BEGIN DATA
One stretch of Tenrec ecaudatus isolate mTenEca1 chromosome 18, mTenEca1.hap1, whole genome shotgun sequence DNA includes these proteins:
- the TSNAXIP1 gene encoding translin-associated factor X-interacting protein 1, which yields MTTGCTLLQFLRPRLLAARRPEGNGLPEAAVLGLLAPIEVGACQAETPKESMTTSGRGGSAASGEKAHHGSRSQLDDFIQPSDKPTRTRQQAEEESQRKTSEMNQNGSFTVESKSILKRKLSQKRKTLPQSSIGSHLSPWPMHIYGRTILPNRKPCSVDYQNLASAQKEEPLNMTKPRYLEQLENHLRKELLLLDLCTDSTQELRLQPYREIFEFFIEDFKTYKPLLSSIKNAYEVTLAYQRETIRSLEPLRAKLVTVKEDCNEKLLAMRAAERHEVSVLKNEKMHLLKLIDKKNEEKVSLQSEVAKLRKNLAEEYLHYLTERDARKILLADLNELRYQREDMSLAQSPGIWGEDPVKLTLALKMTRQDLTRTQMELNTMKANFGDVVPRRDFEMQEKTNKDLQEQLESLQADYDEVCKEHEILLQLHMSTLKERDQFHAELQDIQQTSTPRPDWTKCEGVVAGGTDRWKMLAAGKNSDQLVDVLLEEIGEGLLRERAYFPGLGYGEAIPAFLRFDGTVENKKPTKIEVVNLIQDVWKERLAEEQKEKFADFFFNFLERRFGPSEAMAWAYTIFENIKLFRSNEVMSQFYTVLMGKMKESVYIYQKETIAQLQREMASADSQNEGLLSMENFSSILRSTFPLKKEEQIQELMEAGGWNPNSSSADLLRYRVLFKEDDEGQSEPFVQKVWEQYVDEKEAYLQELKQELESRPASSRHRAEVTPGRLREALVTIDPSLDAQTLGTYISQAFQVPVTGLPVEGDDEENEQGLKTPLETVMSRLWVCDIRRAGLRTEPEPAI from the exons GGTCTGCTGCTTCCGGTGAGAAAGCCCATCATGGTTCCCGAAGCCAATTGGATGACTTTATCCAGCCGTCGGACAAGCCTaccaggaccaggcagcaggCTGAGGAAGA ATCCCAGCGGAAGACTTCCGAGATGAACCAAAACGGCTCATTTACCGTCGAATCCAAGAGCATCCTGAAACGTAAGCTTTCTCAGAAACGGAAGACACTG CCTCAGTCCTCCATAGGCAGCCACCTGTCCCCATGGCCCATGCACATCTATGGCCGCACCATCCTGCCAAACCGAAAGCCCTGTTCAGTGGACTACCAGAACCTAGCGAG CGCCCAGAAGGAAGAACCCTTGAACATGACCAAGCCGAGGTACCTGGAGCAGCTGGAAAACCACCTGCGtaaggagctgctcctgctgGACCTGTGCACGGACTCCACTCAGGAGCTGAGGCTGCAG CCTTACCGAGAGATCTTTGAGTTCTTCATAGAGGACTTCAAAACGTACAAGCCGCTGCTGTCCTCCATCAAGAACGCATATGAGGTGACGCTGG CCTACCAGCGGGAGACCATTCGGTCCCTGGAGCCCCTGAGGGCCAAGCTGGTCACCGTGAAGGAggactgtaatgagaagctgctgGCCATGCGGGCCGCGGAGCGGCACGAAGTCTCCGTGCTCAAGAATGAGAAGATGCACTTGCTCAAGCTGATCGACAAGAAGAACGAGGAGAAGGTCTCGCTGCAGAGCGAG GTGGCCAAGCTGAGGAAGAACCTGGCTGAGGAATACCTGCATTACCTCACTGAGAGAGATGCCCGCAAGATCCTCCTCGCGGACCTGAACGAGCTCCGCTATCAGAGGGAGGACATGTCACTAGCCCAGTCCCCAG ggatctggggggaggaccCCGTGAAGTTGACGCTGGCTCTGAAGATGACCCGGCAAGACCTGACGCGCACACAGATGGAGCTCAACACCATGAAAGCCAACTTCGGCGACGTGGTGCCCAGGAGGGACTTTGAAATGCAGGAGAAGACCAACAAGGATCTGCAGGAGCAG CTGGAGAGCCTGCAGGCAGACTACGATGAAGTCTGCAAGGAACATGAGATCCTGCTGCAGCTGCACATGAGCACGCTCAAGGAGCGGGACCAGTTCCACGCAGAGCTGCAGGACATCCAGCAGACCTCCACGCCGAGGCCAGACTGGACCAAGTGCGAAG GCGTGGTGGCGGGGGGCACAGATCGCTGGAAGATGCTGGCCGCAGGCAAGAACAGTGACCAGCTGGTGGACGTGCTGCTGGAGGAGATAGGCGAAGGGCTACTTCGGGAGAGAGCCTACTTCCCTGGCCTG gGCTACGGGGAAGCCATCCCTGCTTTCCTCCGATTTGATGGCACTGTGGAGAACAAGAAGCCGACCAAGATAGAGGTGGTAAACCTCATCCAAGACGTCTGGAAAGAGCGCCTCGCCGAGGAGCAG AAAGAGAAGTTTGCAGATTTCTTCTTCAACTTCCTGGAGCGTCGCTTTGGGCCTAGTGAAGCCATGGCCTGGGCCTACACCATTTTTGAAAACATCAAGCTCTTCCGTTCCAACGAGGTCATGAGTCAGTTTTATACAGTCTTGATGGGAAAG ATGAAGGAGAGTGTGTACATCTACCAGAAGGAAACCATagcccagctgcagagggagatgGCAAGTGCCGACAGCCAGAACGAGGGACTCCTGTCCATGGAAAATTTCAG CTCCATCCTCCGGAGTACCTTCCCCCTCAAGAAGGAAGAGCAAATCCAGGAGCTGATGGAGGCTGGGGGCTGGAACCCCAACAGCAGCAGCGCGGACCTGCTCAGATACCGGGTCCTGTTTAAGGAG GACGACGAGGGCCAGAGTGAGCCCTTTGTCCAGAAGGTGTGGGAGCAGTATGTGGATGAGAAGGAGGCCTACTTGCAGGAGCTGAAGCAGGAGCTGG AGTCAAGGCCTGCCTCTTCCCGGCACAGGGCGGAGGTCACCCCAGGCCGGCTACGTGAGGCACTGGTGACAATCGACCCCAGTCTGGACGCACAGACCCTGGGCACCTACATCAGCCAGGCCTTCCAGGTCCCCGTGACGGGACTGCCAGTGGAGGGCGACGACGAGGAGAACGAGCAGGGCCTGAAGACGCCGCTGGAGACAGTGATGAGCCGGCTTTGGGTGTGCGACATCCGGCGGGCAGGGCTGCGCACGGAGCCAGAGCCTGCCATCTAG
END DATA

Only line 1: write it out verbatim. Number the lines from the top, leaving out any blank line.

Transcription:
One stretch of Tenrec ecaudatus isolate mTenEca1 chromosome 18, mTenEca1.hap1, whole genome shotgun sequence DNA includes these proteins: